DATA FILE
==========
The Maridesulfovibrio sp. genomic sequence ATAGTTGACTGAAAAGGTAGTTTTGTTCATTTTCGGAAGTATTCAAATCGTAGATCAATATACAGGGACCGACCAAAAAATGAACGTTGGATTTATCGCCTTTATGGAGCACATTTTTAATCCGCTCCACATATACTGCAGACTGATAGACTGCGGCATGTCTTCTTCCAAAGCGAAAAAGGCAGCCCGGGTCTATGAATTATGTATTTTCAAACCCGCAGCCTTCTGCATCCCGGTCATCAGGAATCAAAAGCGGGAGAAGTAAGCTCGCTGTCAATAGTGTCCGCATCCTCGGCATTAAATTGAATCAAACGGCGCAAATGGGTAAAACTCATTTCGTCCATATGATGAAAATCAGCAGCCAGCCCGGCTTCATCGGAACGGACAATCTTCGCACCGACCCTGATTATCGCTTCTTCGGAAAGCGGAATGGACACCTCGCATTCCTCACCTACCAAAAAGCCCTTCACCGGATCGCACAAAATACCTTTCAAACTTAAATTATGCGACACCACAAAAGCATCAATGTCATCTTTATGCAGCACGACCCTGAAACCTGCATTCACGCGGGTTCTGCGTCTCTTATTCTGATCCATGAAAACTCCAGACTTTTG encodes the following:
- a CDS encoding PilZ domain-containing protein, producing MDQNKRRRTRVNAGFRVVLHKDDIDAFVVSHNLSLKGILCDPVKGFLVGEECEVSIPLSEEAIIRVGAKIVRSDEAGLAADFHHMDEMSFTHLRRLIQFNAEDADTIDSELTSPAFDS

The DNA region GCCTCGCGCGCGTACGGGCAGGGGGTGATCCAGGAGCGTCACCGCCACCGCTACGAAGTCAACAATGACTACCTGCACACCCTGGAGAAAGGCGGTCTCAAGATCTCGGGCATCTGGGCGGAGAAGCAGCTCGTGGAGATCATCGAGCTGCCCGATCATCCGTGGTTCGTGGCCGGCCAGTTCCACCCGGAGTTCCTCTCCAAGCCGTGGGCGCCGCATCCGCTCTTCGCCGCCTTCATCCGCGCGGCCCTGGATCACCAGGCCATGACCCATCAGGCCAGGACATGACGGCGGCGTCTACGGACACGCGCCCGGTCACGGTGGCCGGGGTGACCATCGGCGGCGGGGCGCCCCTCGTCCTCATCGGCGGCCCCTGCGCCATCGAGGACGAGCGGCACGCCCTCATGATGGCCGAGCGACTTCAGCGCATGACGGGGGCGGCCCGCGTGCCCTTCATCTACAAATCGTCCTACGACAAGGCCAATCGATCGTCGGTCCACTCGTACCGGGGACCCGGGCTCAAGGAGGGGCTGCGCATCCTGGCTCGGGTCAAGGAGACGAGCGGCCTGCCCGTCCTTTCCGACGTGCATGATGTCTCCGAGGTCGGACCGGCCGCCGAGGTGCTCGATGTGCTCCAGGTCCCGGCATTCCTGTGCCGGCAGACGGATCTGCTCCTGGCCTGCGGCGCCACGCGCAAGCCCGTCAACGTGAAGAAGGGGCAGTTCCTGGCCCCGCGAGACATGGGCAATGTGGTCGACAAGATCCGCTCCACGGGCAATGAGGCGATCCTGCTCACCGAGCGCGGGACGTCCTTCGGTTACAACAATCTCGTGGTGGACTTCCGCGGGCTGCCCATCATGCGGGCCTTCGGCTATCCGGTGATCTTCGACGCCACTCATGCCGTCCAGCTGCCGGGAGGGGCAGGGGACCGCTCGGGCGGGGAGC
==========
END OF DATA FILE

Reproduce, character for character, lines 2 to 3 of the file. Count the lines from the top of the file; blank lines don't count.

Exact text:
- a CDS encoding PilZ domain-containing protein, producing MDQNKRRRTRVNAGFRVVLHKDDIDAFVVSHNLSLKGILCDPVKGFLVGEECEVSIPLSEEAIIRVGAKIVRSDEAGLAADFHHMDEMSFTHLRRLIQFNAEDADTIDSELTSPAFDS

The DNA region GCCTCGCGCGCGTACGGGCAGGGGGTGATCCAGGAGCGTCACCGCCACCGCTACGAAGTCAACAATGACTACCTGCACACCCTGGAGAAAGGCGGTCTCAAGATCTCGGGCATCTGGGCGGAGAAGCAGCTCGTGGAGATCATCGAGCTGCCCGATCATCCGTGGTTCGTGGCCGGCCAGTTCCACCCGGAGTTCCTCTCCAAGCCGTGGGCGCCGCATCCGCTCTTCGCCGCCTTCATCCGCGCGGCCCTGGATCACCAGGCCATGACCCATCAGGCCAGGACATGACGGCGGCGTCTACGGACACGCGCCCGGTCACGGTGGCCGGGGTGACCATCGGCGGCGGGGCGCCCCTCGTCCTCATCGGCGGCCCCTGCGCCATCGAGGACGAGCGGCACGCCCTCATGATGGCCGAGCGACTTCAGCGCATGACGGGGGCGGCCCGCGTGCCCTTCATCTACAAATCGTCCTACGACAAGGCCAATCGATCGTCGGTCCACTCGTACCGGGGACCCGGGCTCAAGGAGGGGCTGCGCATCCTGGCTCGGGTCAAGGAGACGAGCGGCCTGCCCGTCCTTTCCGACGTGCATGATGTCTCCGAGGTCGGACCGGCCGCCGAGGTGCTCGATGTGCTCCAGGTCCCGGCATTCCTGTGCCGGCAGACGGATCTGCTCCTGGCCTGCGGCGCCACGCGCAAGCCCGTCAACGTGAAGAAGGGGCAGTTCCTGGCCCCGCGAGACATGGGCAATGTGGTCGACAAGATCCGCTCCACGGGCAATGAGGCGATCCTGCTCACCGAGCGCGGGACGTCCTTCGGTTACAACAATCTCGTGGTGGACTTCCGCGGGCTGCCCATCATGCGGGCCTTCGGCTATCCGGTGATCTTCGACGCCACTCATGCCGTCCAGCTGCCGGGAGGGGCAGGGGACCGCTCGGGCGGGGAGC